letter from Professor F. M. Ilalbcdl, which
appears In a recent number o( the Galveston
Deutsche Post :
4,The Summer Normal schools are every
where drawing to a close ami a criticism at to
their worth and character may be allowed.
The San Antonio Normal school is, according
to my opinion, although contrary to other re
ports, almoit a failure, at least ao in point cf
attendance, for what is an audience of 20 par
ticipants for a city like San Antonio, a city
that boasts of bring the centre and model in
the system of education I Five of these 20
teichers are from the country, two not teachers
at all, and if we deduct the Supetintendent and
his son, onty 11, who are of our public schools,
remain. A poor representation from other
places, and only 11 teachers of our schools
present 1 No shining spectacle 1 What is
the cause ol such an appearance ? Is it apathy
on part of the teachers? Oris the cause to
be found in the manner the school is conduct
ed t What Is the object of these schools? Is
their aim attained? Could the purpose not
better be obtained in another mode ? These
are points that are worthy of consideration.
The apathy of the teachers, for the greatest
pirt, which may easily be explained, as far as
the city teachers aer concerned, and they gen
erally form the largest contingent. Imagine
yourself a city teacher,who 10 months honestly
fatigued and exerted himself to educate other
people's children, often 50 to 100 pupils in our
class, a teacher whose thoughts were day
and night with his calling, whose endeavors
were directed, how with love and patience,
he may best operate upon the child's mind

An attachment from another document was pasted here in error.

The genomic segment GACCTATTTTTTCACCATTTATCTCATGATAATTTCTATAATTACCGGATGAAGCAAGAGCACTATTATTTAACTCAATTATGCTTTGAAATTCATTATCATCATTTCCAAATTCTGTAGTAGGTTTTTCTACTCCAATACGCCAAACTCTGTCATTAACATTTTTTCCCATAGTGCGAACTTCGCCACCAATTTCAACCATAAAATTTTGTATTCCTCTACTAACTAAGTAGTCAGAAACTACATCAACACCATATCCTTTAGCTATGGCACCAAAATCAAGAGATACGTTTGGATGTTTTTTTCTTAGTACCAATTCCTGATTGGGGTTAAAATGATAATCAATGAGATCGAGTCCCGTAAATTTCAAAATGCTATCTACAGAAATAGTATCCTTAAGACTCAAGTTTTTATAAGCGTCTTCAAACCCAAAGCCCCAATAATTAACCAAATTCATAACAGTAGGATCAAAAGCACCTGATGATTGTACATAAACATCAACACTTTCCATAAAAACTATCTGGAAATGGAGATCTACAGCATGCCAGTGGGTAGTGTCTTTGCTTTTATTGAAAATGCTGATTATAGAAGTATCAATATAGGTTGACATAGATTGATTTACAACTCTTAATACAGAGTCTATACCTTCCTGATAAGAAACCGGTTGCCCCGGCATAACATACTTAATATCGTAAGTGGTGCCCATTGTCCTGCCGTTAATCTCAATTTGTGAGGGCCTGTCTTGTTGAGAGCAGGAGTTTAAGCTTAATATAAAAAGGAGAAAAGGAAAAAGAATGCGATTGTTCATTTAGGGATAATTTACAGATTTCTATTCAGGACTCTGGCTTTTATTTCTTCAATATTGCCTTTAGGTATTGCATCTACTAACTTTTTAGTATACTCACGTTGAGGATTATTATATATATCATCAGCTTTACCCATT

who in badly ventila'.ed, and still worse swept
school rooms, was compelled to breathe foul
air, not mentioning the dust, surely you would
not blame such a teacher when he rejoices,
like a child at the thought of vacation, when
he looks forward with pleasure to the tLue he
may shake the dust from his shoes and revive
his exerted spirit ; that he may find rest for
his body and restore his disturbed nerves to
their natural equilibrium ? Were it not even
advisable for every teacher to renew himself
physically and mentally ?
"Why do we have vacation at all ?
"A teacher must not alone possess the
knowledge, but above all things, have the
heart and soul to gain influence, and this is
often critically shaken during his 10 months'
hard work when the faults and delects of 50 or
ico families are constantly displayed before his
eyes through the medium of their children.
And now he Is expected to remain four or
five weeks longer in the city in fact, to go
to school without drawing a salary, and in
this excruciating summer heat, and for what ?
To hear such grammatical questions discussed
at, for instance, whether it were not more ap
propriate to say 'personals' instead of 'per
sonal pronouns,' or If the noun has two or
three esses, etc. Kurthermore.to study botany